Penetration testing

Vulnhub machines walkthrough series — Tr0ll: 1

August 20, 2018 by Security Ninja

Today, we’ll be continuing with our walkthrough series on interesting Vulnhub machines. In this article we will see a walkthrough of the Tr0ll: 1 virtual machine.

Note: For all these machines, I have used VMware Workstation to provision the VMs. Kali Linux VM will be my attacking box. Also, remember the techniques used are solely for educational purposes. I am not responsible if the listed techniques are used against any other targets.

Troll: 1 Details

Download Tr0ll: 1 here.

VM description

  • Tr0ll was inspired by the constant trolling of the machines within the OSCP labs.
  • The goal is simple, gain root and get Proof.txt from the /root directory.
  • Not for the easily frustrated! Fair warning, there be trolls ahead!


  • Download the Vulnix VM from above link and provision it as a VM.
  • Following the routine from this series, let’s try to find the IP of this machine using Netdiscover. Below, we can see our results: the IP address is found as

  • As we have done in the past, let’s run Nmap scans on the target server to get more information about it.

  • We can see that below that the Nmap finds port 80 open, with exposed robots.txt and FTP with anonymous login (there were others as well, like Port 22-SSH). Wow, we are in for a treat! (Or some trolls. Let’s find out.)

  • Following the leads from Nmap, let’s start enumerating the open services. Let’s start with Nmap.
  • Connecting to FTP client as shown below with anonymous.

  • Looking into the present directory, we found out that there is a file called lol.pcap. The name of the file gives an indication what to expect and matches the characteristics of the box.
  • Analyzing the file in Wireshark presents an interesting text as shown below. There is some fun and text sup3rs3cr3tloldir. Interesting. (We make note of it.)
  • With nothing more do in FTP, let’s retrace another bit of juicy info from Nmap: port 80 with robots.txt (with the belief that everything in the box is there for a reason).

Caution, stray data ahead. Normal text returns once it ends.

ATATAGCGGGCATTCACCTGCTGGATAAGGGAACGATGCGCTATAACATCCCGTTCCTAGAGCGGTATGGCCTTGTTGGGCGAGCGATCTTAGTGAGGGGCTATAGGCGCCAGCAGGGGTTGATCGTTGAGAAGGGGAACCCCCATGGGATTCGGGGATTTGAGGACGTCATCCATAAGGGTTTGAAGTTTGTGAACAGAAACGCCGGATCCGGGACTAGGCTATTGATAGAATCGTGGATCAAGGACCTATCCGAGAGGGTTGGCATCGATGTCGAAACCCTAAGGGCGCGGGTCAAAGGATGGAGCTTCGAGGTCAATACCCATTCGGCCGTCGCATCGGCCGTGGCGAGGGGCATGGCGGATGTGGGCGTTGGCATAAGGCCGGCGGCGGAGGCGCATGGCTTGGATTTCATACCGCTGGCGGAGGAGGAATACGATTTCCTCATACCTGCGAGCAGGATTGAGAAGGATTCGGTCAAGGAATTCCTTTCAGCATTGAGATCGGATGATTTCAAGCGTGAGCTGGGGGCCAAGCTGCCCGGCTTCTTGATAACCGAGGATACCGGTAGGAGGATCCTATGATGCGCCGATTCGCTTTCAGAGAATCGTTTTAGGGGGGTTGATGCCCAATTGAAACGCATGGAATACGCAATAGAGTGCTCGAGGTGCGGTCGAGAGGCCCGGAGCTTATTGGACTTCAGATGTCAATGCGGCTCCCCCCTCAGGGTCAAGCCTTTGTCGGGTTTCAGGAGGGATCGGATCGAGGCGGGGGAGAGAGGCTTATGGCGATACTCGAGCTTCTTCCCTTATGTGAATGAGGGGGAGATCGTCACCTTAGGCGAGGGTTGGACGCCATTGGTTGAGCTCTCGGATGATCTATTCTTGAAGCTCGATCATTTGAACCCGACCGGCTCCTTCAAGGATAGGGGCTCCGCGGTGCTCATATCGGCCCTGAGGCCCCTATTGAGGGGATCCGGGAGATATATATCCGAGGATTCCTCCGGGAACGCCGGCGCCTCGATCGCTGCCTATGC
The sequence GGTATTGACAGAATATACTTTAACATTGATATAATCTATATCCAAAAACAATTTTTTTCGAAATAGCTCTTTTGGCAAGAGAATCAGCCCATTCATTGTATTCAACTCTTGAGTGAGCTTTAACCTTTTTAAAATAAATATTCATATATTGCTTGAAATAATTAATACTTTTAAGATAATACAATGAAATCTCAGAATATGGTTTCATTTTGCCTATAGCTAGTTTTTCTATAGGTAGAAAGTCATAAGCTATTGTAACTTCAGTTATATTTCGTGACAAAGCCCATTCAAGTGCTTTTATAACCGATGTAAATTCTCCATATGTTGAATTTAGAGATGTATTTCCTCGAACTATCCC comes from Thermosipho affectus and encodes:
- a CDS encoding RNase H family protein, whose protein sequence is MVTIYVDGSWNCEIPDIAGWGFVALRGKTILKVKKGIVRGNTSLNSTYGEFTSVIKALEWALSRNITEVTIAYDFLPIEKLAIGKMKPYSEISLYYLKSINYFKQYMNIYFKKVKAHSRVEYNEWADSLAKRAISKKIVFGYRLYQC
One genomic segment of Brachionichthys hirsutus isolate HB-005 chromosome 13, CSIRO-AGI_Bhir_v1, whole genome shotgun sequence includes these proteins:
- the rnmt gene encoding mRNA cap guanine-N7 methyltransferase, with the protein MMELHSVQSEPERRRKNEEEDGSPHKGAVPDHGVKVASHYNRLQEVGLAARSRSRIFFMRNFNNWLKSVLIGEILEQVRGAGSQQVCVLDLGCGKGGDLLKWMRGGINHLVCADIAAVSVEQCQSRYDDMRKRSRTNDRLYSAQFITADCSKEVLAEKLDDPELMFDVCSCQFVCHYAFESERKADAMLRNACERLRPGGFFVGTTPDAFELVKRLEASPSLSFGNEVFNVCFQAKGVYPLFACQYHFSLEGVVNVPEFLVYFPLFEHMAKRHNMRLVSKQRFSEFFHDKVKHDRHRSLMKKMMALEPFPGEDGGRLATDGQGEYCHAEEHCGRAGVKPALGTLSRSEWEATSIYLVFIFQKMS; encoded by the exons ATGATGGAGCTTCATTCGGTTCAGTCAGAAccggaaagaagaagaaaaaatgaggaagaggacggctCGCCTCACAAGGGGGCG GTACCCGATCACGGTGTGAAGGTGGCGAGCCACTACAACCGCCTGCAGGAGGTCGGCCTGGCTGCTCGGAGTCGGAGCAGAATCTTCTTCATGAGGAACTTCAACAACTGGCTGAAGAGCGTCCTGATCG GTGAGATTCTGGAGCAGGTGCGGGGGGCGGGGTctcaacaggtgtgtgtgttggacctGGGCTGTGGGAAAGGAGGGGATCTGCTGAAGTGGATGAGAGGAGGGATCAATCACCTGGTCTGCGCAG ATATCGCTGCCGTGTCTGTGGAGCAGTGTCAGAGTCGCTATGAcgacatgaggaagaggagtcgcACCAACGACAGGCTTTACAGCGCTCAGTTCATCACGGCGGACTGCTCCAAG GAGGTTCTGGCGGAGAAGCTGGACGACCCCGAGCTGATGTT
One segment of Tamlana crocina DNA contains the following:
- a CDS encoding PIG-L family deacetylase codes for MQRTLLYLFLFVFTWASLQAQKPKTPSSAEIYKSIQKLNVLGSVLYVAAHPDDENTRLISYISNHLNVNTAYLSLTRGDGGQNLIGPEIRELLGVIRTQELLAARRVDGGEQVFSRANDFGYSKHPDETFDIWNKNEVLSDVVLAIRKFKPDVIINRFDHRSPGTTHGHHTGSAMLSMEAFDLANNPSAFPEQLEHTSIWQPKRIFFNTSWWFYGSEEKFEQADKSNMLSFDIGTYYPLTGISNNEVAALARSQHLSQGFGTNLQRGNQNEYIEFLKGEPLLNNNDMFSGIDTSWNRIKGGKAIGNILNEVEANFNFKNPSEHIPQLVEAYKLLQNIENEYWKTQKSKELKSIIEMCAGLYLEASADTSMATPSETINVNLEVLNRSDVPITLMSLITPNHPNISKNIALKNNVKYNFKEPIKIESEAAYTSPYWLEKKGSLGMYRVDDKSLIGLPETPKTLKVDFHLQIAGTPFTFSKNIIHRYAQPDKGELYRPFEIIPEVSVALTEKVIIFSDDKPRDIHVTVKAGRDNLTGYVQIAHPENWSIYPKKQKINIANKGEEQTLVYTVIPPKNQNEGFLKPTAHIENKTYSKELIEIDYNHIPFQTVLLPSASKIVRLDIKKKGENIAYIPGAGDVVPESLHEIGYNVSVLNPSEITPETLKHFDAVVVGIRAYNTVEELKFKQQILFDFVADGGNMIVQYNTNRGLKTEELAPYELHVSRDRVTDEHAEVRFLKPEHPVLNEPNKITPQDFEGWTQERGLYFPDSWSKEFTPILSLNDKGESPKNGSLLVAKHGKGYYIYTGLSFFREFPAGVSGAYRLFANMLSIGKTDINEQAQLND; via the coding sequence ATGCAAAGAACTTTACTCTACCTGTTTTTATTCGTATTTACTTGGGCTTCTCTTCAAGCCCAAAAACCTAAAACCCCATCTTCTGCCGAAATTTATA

• Before we directly jump to robots.txt, let’s see what we’ve got in the home page. All we got is below. Trolled.

  • Browsing to robots.txt reveals a directory secret, as shown below.

  • Browsing to the directory, we get this. Trolled again.

  • What to do next? Remember we got a name in step 8. Let’s see if we can actually browse to that directory. Yes, we got a hit! And it has a file named roflmao.

  • Downloading the file and checking its type, we could see that it is a 32-bit ELF executable.

  • Performing some static analysis on it using strings, we can see an interesting string embedded in the executable. Like “Find address 0x0856BF to proceed.”

Remember: sometimes simple binary analysis like strings can reveal a lot of interesting details.

  • Following the leads, I tried browsing to that as a directory and we got a hit as well, as we can see below.
  • We got two folders: good_luck (contains file which_one_lol.txt) and this_folder_contains_password (pass.txt).

  • Below we can see the contents of both of these as well.

  • How about we take one of these as the username? The other itself says that it has the password (if we trust the author for a bit).
  • Inserting both of these values in Hydra, let’s see if we can get a hit on SSH service.

  • And we get a hit! We can see it below.

  • Without wasting more time, log into the server with the identified credentials.
  • First thing to do is to look out for the OS version, like below.

  • Though running exploits to escalate privileges should be the last resort, in this case I have taken this approach as we have already tried some other approaches in the previous articles of this series.
  • Searching it through searchsploit, we can see that there is an exploit which matches the OS and kernel version both (37292.c).

  • Below we can see that the exploit ID downloaded to the server.

  • Compiling it locally and running it gives us root. Woohoo!

We win!

So this was Tr0ll: 1. It is very much beginner level, as it’s just the enumeration and browsing that we did above. There a sequel called Tr0ll: 2 as well, which I will cover in the next article.


Posted: August 20, 2018
Security Ninja
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